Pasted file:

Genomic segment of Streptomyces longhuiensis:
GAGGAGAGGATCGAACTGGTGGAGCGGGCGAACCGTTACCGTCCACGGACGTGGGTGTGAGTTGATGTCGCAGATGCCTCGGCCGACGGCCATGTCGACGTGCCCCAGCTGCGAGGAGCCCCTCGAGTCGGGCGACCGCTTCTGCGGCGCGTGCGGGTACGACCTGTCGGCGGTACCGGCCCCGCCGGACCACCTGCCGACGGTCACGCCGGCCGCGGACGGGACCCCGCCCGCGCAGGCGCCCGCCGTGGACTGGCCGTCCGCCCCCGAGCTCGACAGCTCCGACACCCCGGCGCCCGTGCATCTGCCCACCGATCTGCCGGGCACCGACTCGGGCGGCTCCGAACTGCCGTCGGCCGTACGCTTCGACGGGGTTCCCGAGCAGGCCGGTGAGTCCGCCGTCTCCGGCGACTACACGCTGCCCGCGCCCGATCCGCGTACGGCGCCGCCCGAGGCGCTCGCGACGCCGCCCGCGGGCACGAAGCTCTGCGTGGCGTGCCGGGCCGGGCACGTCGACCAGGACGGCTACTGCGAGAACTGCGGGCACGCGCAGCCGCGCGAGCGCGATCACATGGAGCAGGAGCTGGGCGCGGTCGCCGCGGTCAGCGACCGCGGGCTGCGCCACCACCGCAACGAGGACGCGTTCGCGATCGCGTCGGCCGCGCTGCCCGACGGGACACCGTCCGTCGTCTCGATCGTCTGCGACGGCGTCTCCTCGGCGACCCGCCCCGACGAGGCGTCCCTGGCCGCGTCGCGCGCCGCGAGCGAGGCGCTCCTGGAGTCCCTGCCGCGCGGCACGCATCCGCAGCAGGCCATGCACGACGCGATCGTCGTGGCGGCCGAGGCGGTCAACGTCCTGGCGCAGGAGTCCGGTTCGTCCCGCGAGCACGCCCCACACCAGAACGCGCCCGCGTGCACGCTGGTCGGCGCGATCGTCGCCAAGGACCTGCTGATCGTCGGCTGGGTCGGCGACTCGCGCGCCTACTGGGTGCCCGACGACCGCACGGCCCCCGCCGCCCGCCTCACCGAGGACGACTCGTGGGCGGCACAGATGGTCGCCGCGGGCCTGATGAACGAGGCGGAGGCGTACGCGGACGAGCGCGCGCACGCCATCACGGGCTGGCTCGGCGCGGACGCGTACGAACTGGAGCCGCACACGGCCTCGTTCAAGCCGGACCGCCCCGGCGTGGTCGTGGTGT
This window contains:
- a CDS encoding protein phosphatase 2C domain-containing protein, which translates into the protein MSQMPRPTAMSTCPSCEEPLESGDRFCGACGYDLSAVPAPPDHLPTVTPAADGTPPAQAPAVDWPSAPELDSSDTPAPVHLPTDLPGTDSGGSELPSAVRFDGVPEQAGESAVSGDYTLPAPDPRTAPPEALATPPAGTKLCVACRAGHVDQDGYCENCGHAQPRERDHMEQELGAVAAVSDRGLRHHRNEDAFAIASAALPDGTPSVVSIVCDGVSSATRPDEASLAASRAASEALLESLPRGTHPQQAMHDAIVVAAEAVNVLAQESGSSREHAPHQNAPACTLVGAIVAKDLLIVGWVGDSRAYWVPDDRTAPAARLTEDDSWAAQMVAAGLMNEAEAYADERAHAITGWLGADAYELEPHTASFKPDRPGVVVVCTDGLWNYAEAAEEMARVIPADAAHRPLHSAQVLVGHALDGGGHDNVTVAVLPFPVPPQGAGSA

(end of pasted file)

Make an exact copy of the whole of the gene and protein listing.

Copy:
Genomic segment of Streptomyces longhuiensis:
GAGGAGAGGATCGAACTGGTGGAGCGGGCGAACCGTTACCGTCCACGGACGTGGGTGTGAGTTGATGTCGCAGATGCCTCGGCCGACGGCCATGTCGACGTGCCCCAGCTGCGAGGAGCCCCTCGAGTCGGGCGACCGCTTCTGCGGCGCGTGCGGGTACGACCTGTCGGCGGTACCGGCCCCGCCGGACCACCTGCCGACGGTCACGCCGGCCGCGGACGGGACCCCGCCCGCGCAGGCGCCCGCCGTGGACTGGCCGTCCGCCCCCGAGCTCGACAGCTCCGACACCCCGGCGCCCGTGCATCTGCCCACCGATCTGCCGGGCACCGACTCGGGCGGCTCCGAACTGCCGTCGGCCGTACGCTTCGACGGGGTTCCCGAGCAGGCCGGTGAGTCCGCCGTCTCCGGCGACTACACGCTGCCCGCGCCCGATCCGCGTACGGCGCCGCCCGAGGCGCTCGCGACGCCGCCCGCGGGCACGAAGCTCTGCGTGGCGTGCCGGGCCGGGCACGTCGACCAGGACGGCTACTGCGAGAACTGCGGGCACGCGCAGCCGCGCGAGCGCGATCACATGGAGCAGGAGCTGGGCGCGGTCGCCGCGGTCAGCGACCGCGGGCTGCGCCACCACCGCAACGAGGACGCGTTCGCGATCGCGTCGGCCGCGCTGCCCGACGGGACACCGTCCGTCGTCTCGATCGTCTGCGACGGCGTCTCCTCGGCGACCCGCCCCGACGAGGCGTCCCTGGCCGCGTCGCGCGCCGCGAGCGAGGCGCTCCTGGAGTCCCTGCCGCGCGGCACGCATCCGCAGCAGGCCATGCACGACGCGATCGTCGTGGCGGCCGAGGCGGTCAACGTCCTGGCGCAGGAGTCCGGTTCGTCCCGCGAGCACGCCCCACACCAGAACGCGCCCGCGTGCACGCTGGTCGGCGCGATCGTCGCCAAGGACCTGCTGATCGTCGGCTGGGTCGGCGACTCGCGCGCCTACTGGGTGCCCGACGACCGCACGGCCCCCGCCGCCCGCCTCACCGAGGACGACTCGTGGGCGGCACAGATGGTCGCCGCGGGCCTGATGAACGAGGCGGAGGCGTACGCGGACGAGCGCGCGCACGCCATCACGGGCTGGCTCGGCGCGGACGCGTACGAACTGGAGCCGCACACGGCCTCGTTCAAGCCGGACCGCCCCGGCGTGGTCGTGGTGT
This window contains:
- a CDS encoding protein phosphatase 2C domain-containing protein, which translates into the protein MSQMPRPTAMSTCPSCEEPLESGDRFCGACGYDLSAVPAPPDHLPTVTPAADGTPPAQAPAVDWPSAPELDSSDTPAPVHLPTDLPGTDSGGSELPSAVRFDGVPEQAGESAVSGDYTLPAPDPRTAPPEALATPPAGTKLCVACRAGHVDQDGYCENCGHAQPRERDHMEQELGAVAAVSDRGLRHHRNEDAFAIASAALPDGTPSVVSIVCDGVSSATRPDEASLAASRAASEALLESLPRGTHPQQAMHDAIVVAAEAVNVLAQESGSSREHAPHQNAPACTLVGAIVAKDLLIVGWVGDSRAYWVPDDRTAPAARLTEDDSWAAQMVAAGLMNEAEAYADERAHAITGWLGADAYELEPHTASFKPDRPGVVVVCTDGLWNYAEAAEEMARVIPADAAHRPLHSAQVLVGHALDGGGHDNVTVAVLPFPVPPQGAGSA